A Foul Weather Classics Jersey
Milan San Remo Tested
The 2013 Milan-San Remo Spring Classic will be remembered for three things; firstly for the epic weather conditions that led to an unprecedented neutralising of the race and a bus transfer around the very worst of the storm, secondly for Gerald Ciolek’s brilliant win against Sagan, Cancellara, Stannard and Chavanel, and thirdly for the widespread, if somewhat stealthy, appearance of the Castelli Gabba on the backs of many riders from a plethora of different teams, including Ciolek.
Legend has it that Thomas Voeckler personally bought Gabbas for his entire Europcar team at retail price and that even Fabian Cancellara put his hand in pocket to buy one despite his sponsorship deals, such was the pro peloton’s appetite for the piece. Whether as an in-joke, or in a fit of pragmatism, it’s certainly true that in 2014 Castelli launched the ‘Pro’ Edition of the Gabba, which was identical to the standard version save for the inclusion of a black marker pen in the box, a reference to the fact that so many of the Milan-San Remo riders had to colour in the Castelli branding in order to appease rival clothing sponsors.
The Development of the Castelli Gabba Jersey
Rewind four years from that fateful 2013 Milan-San Remo race and you will find a collection of hardy, northern European pro bike riders sat in a room with Castelli, as the brand attempted to solve the seemingly diametrically opposed requirements of racing and weather protection.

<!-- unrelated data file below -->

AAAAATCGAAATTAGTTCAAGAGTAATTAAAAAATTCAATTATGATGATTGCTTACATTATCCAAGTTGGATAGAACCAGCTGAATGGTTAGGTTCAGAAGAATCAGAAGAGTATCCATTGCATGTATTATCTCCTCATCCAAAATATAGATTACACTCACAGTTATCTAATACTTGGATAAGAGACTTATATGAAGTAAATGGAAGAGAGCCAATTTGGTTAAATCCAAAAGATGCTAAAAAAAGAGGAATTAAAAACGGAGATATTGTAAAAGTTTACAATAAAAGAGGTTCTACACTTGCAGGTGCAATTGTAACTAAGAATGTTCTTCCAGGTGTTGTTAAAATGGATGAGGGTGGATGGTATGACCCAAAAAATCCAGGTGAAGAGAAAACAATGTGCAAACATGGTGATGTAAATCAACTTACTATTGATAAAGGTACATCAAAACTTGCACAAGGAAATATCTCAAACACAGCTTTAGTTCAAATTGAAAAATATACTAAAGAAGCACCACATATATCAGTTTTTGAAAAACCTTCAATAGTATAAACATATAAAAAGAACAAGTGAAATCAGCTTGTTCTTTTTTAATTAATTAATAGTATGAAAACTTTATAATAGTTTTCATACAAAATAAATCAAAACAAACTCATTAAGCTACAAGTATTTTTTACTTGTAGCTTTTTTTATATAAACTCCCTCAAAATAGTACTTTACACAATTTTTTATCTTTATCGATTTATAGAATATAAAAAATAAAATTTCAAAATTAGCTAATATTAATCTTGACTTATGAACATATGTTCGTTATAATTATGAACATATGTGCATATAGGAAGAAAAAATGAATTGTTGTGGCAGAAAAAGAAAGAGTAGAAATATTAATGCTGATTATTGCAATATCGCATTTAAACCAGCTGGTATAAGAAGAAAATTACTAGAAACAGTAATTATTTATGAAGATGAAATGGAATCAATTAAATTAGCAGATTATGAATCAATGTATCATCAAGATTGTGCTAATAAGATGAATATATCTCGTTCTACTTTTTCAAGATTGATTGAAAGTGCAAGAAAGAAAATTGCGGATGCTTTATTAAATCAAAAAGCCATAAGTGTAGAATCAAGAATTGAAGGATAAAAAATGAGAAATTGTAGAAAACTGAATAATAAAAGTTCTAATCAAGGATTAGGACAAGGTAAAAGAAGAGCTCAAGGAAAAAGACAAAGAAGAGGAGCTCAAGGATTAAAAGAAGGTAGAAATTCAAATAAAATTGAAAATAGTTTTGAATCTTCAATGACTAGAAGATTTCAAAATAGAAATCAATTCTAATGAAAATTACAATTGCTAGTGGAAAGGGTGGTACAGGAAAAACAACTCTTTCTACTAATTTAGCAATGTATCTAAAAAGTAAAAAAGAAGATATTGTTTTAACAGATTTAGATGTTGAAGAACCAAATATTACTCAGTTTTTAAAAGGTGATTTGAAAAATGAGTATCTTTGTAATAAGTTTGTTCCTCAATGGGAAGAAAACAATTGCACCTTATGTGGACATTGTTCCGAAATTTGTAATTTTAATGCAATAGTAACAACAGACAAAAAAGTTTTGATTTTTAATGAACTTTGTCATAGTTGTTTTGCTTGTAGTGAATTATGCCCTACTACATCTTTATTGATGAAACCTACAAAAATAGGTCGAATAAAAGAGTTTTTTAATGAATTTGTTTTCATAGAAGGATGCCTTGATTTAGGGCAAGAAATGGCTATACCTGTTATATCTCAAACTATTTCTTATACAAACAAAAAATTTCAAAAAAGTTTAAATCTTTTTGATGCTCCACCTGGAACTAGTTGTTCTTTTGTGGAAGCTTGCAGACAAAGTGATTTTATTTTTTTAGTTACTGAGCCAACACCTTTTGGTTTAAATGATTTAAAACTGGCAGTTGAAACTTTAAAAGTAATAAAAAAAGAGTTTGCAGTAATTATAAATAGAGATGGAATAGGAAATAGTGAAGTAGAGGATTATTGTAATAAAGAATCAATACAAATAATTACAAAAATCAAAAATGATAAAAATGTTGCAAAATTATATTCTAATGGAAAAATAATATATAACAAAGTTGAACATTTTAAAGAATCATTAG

Up until this point, wet weather cycling clothing had taken its cues from the world of mountaineering where total protection was required, but Steve Smith, Castelli General Manager, realised that this was the wrong approach when Norwegian professional Gabriel Rasch introduced his personal, cobbled together, non-waterproof race jacket to the group. Rasch’s inspiration is still recognised in the Gabba’s name and the small Norwegian flag that can be seen on the current third-generation Gabba jersey.
Before the Gabba the choice was simple; wear a race jersey and get cold and wet from the rain, or put on a race cape and get slightly less cold but still get wet from sweat and waste lots of watts as the light fabric flapped about in the wind. Smith realised that racing cyclists were producing sufficient heat whilst riding that a bit of water getting through was of no consequence and that it was far more important for them to be quick and comfortable than it was for them to be totally dry.
Castelli Gabba Jersey Technology
Smith’s ideas became reality with the inception of Gore’s new Windstopper X-Lite Plus, a weather-resistant, breathable membrane fabric that could be cut and sewn into a three-pocketed, close-fitting race jersey, hence melding the worlds of speed and protection, just as he had envisaged.
When Heinrich Haussler was given an original Gabba as part of the Cervelo Test Team before the 2010 Omloop Het Nieuwsblad race he uttered words probably never heard before from a bike racer: “Let’s just hope it rains on the way to Ghent tomorrow”, such was his faith in the product. The new Gore fabric coupled with high, snug collar, close fit and long drop tail meant no more fighting with rain capes in the wind or suffering capeless in the cold to maintain an aero advantage.